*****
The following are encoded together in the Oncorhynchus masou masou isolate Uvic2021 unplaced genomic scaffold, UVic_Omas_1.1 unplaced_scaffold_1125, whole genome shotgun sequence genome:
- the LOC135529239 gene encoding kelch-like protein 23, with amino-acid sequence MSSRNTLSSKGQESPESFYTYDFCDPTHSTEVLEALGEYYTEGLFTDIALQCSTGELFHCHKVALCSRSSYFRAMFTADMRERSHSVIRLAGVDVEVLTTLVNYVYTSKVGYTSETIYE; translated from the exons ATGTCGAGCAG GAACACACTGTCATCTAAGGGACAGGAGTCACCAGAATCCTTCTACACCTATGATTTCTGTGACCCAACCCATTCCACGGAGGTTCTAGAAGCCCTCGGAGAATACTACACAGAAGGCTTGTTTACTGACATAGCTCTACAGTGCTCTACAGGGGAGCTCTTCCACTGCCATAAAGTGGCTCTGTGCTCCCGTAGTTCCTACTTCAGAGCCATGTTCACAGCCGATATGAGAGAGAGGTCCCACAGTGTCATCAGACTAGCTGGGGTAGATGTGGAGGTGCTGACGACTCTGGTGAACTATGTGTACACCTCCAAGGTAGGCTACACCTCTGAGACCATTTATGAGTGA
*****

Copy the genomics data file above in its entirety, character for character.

The following are encoded together in the Oncorhynchus masou masou isolate Uvic2021 unplaced genomic scaffold, UVic_Omas_1.1 unplaced_scaffold_1125, whole genome shotgun sequence genome:
- the LOC135529239 gene encoding kelch-like protein 23, with amino-acid sequence MSSRNTLSSKGQESPESFYTYDFCDPTHSTEVLEALGEYYTEGLFTDIALQCSTGELFHCHKVALCSRSSYFRAMFTADMRERSHSVIRLAGVDVEVLTTLVNYVYTSKVGYTSETIYE; translated from the exons ATGTCGAGCAG GAACACACTGTCATCTAAGGGACAGGAGTCACCAGAATCCTTCTACACCTATGATTTCTGTGACCCAACCCATTCCACGGAGGTTCTAGAAGCCCTCGGAGAATACTACACAGAAGGCTTGTTTACTGACATAGCTCTACAGTGCTCTACAGGGGAGCTCTTCCACTGCCATAAAGTGGCTCTGTGCTCCCGTAGTTCCTACTTCAGAGCCATGTTCACAGCCGATATGAGAGAGAGGTCCCACAGTGTCATCAGACTAGCTGGGGTAGATGTGGAGGTGCTGACGACTCTGGTGAACTATGTGTACACCTCCAAGGTAGGCTACACCTCTGAGACCATTTATGAGTGA